Seed and Oat, Red Fife Crackers adapted from BBC GoodFood website
makes about 2 dozen crackers depending on the size you go for

1/3 cup unsalted butter, melted
2 cups oats
1 cup all purpose flour
1/2 cup red fife flour
2 tsp baking soda
pinch of salt and red pepper flakes
1 tbsp sesame seeds
1 tsp poppy seeds
10 or so tbsp of water

Preheat the oven to 350 degrees F.
Combine the oats, flours, baking soda, salt and mix.  - I divided my flour mixture in half at this point and placed them in separate bowls - Add in the red pepper flakes, sesame and poppy seeds and mix.
Add in the butter and mix well.  Add in just enough water so that it forms a firm dough ball.
Roll out to about 1/4 inch thick or so.  Using a cookie cutter or a knife cut the dough sheet into whatever shapes you want.
Place on a lined baking sheet and bake for 12 - 15 minutes or until the crackers are just beginning to turn golden.  Remove and place the crackers on a cooling rack.  Cool completely before eating or packaging to give away.

Roasted Eggplant and Tomato Pizza with Polenta Crust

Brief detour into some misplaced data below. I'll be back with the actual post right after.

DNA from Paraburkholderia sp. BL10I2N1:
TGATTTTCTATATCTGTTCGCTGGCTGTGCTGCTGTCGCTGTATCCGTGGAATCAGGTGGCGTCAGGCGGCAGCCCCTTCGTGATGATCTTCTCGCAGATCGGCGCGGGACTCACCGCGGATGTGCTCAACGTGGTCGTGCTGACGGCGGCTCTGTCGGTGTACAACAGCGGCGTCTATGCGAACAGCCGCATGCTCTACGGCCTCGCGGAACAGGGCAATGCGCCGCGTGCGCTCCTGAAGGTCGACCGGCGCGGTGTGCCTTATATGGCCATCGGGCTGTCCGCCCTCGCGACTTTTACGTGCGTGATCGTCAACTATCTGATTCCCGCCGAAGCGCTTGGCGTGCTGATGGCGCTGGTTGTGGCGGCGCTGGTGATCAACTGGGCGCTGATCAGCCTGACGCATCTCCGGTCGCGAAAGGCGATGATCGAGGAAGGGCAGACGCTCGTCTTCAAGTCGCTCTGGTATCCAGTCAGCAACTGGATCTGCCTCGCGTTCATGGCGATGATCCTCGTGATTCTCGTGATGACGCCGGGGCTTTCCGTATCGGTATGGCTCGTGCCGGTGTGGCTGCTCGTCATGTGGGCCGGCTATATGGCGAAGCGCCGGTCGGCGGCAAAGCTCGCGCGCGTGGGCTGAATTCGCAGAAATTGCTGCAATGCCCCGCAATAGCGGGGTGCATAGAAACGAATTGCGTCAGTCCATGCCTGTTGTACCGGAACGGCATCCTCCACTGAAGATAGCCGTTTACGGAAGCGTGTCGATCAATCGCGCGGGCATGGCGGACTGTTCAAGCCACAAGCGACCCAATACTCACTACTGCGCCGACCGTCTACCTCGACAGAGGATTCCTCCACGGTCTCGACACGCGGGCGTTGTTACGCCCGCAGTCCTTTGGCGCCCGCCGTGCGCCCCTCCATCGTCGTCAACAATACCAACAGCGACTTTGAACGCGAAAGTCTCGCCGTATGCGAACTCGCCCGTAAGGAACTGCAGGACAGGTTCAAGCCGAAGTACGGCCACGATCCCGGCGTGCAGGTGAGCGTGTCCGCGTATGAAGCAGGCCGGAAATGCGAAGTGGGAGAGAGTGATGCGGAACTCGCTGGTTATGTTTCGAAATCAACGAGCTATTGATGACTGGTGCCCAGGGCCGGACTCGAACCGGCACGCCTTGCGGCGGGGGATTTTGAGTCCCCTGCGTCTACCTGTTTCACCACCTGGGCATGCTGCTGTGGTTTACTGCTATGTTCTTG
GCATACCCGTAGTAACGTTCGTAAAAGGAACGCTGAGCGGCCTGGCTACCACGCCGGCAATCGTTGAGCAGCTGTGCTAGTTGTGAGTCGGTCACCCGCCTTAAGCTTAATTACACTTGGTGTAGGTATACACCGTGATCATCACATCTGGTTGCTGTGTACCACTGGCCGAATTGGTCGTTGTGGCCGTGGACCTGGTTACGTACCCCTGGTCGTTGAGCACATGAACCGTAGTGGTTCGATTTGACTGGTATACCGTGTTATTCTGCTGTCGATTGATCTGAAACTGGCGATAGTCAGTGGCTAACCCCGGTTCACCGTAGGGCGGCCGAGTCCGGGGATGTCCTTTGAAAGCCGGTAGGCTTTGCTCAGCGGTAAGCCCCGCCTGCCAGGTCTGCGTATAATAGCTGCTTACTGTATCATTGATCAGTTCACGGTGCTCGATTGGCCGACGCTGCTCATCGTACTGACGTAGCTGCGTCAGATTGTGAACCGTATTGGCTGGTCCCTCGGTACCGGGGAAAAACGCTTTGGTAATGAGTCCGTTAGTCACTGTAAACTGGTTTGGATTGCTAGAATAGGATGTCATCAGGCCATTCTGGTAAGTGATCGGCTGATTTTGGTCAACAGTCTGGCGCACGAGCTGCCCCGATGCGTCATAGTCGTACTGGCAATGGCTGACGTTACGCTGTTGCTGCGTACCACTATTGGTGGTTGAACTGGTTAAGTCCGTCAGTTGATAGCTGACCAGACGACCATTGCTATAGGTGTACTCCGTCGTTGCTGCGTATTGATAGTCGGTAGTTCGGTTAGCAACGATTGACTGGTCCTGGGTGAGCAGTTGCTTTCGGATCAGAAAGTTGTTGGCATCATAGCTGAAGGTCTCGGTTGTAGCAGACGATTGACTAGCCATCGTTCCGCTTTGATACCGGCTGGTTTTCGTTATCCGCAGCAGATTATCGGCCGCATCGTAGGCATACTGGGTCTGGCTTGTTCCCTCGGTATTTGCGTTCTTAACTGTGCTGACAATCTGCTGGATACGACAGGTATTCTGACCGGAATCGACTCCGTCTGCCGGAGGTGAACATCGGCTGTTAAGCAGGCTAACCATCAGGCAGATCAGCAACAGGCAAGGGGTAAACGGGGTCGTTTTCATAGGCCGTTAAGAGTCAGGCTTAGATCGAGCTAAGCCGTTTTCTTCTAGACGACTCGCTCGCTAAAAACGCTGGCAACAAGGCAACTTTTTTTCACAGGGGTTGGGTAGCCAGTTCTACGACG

It's variations on a theme in my kitchen these days.  I know that I just posted this great looking tomato galette with goat cheese and this looks a whole lot like the same thing.  It is a little different though.  I promise.  Even though it does look similar.  This one is... pizza.  Kinda.  Jeez.  Who cares... it looks great, it smells out of this world and it tastes fantastic.
I was originally inspired by these crazy things.

These, my dear friends, are the eggplants that came in my food box this week.  Their awesome, weird, quirky and beautiful.  Right.  They are also small - at least for eggplant.  The traditional thing that we call eggplant.  I considered many options for these specialties.  It started as a focaccia, morphed into a pie and then transformed into this final product... cornmeal crust pizza.  Let's face it, who wants to fuss too much right now?  Summer is in full swing and I'm all about doing as little as possible in the kitchen ...until maybe next week when my canning gets into full swing... anyone up for canning 3 bushels of tomatoes with me?